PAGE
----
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Sunday, December 06, 2009

Autism – back to basics

I think it’s time for a good old moan; a grumble on the topic of impairment to joint attention, one of the hallmarks of autism, a pivotal skill that’s adrift, so the experts tell me. The trouble is, when it comes to parenting an autistic child we are often advised to ‘trust our instincts.’ It is my experience that this is basically wrong, or perhaps more accurately, that my instincts are wrong. Lets just look at three of the basics. They’re universal, so I’m told. The power of speech is helpful but not essential.

First up:-

I am the parent. You are the child and we gave you a name. You have learned your name, so I call you, either because you’re hiding or you’re busy doing something, “Freddy, where are you?” You, Freddy, do not reply. It may be that you’re replying in your head but no words are coming out of your mouth. If you, Freddy, have no words, you could always just pop your head out of your room and wave, acknowledge that you heard me, aware that I’m searching for you – but of course you don’t. I don’t know what you do about this, but I take on both roles, my own as parent, and yours, as Freddy. I have an entire conversation with myself, speaking both roles:-
“Freddy, where are you?” “I’m here mum!” I wander round the house calling out these two lines until eventually, if I’m lucky, I’ll trip over Freddy and hopefully not hurt him in the process. It’s been like that for years.


Pointing. Yes, I know it’s rude, but everyone does it when they’re little. Parents do it too, we actually teach our little ones to point, to be rude, because we’re a bit short sighted. Teach them how to point and then scrap that, it’s rude, un-teach pointing. What a pointless exercise, unless of course they don’t point in the first place. An expert will draw a parents attention to this deficit:- “he doesn’t point, had you noticed?”
“Of course I’ve noticed, it’s just that he’s an exceptionally polite child, must come from having British parents.”

But of course it wasn’t.

Why is pointing important anyway? Because it smacks of joint attention, a shared experience; it’s absence is a red flag.

Third and last, my personal favorite:-

Hand leading. Again we don’t need words. I am not a big scary bear, I’m just a big lumpy parent, hand extended, soft and warm and inviting. It translates to ‘come with me.’ When a child makes this gesture to someone else, it has the same meaning. The underlying message is the key, again, it’s that element of joint attention, a skill that we are all supposed to have, innately, and yet it’s not there. It has to be taught. Each one of them has to be taught each skill, discretely, practiced and then generalized into all given or possible situations.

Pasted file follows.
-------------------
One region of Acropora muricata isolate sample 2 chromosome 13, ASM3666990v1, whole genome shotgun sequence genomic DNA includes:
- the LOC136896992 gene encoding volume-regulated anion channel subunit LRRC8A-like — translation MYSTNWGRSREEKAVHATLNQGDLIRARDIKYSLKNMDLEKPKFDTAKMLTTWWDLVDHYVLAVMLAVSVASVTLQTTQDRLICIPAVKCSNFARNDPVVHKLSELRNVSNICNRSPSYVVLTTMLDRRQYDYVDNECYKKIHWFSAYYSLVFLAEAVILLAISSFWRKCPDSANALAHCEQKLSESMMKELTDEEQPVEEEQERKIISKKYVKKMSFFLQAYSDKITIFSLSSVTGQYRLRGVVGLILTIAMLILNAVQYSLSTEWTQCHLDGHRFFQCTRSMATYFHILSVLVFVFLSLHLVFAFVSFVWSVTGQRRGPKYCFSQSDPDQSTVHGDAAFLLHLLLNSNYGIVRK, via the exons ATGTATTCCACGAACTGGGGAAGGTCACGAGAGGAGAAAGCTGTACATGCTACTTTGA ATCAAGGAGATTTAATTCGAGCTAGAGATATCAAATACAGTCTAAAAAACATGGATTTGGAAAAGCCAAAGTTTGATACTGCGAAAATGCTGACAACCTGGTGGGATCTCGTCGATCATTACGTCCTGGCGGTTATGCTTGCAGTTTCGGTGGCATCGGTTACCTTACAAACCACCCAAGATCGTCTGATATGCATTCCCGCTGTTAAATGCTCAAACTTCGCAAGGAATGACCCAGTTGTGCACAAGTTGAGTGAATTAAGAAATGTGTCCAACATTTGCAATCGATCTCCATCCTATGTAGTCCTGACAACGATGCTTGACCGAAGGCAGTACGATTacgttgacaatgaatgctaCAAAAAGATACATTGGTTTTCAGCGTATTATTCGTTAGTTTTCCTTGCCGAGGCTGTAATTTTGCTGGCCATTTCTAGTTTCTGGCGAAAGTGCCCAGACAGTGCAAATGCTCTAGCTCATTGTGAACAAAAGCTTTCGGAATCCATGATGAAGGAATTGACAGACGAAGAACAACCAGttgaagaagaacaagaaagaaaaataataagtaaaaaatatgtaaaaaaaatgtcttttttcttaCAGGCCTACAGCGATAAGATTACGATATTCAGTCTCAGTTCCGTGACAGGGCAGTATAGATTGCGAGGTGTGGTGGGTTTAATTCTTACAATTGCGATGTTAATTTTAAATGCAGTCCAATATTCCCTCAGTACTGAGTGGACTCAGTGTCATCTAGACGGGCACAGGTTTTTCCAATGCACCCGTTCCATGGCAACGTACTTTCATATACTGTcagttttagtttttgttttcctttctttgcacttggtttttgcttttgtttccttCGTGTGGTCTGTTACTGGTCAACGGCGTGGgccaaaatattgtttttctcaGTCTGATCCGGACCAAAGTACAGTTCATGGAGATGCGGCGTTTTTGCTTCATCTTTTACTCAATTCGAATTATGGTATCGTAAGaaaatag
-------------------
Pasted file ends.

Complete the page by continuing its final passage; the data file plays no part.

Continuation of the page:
It is the absence of these three, amongst other things, that still catches me out even after all this time. I forget that they’re not there. I forget to remind them and to practice because if they’re not practiced, they’re lost. It’s not just like riding a bicycle, but much more difficult.

Too much of a tirade?


Why mention it then?

I suppose because it’s IEP time, triennial in fact. Suddenly we’re presented with another whole host of deficits, negatives, holes, and shortcomings, all in black and white, with graphs and statistics as back up.

We’re reminded because we need to stay on track, not become complacent – yes we’re parents but we’re supposed to be dragoons, always forging ahead. I become swept up with the urgency as the grains in the timer escape and drift away. Wipe out those negatives, re-train, re-teach, reinforce, so much so that I’m apt to forget the bonuses, those freebies that are of no great import, except to us. It reminds me of "John Elder Robinson," how he learned to conform and yet lost so many of the superb abilities he had as a child, an alternative view that he’s been unable to recapture.

Yet it happened again today.

It happens most days one way or another, something that pulls me up short because I forget that they think so differently from me. Today as I reached over the sofa towards him, hand extended, called his name, beckoned with the other arm, he responded. He leapt onto the sofa and hung upside down over the back to examine my hand from underneath; an upside down aerial view. Silent. He moved each digit, an engineer checking the joints, fully functional, no creaks. He traced the lines on my palms and whorls on my fingertips, “mom?”
“Yes dear?”
“I cun see yur DNA.”

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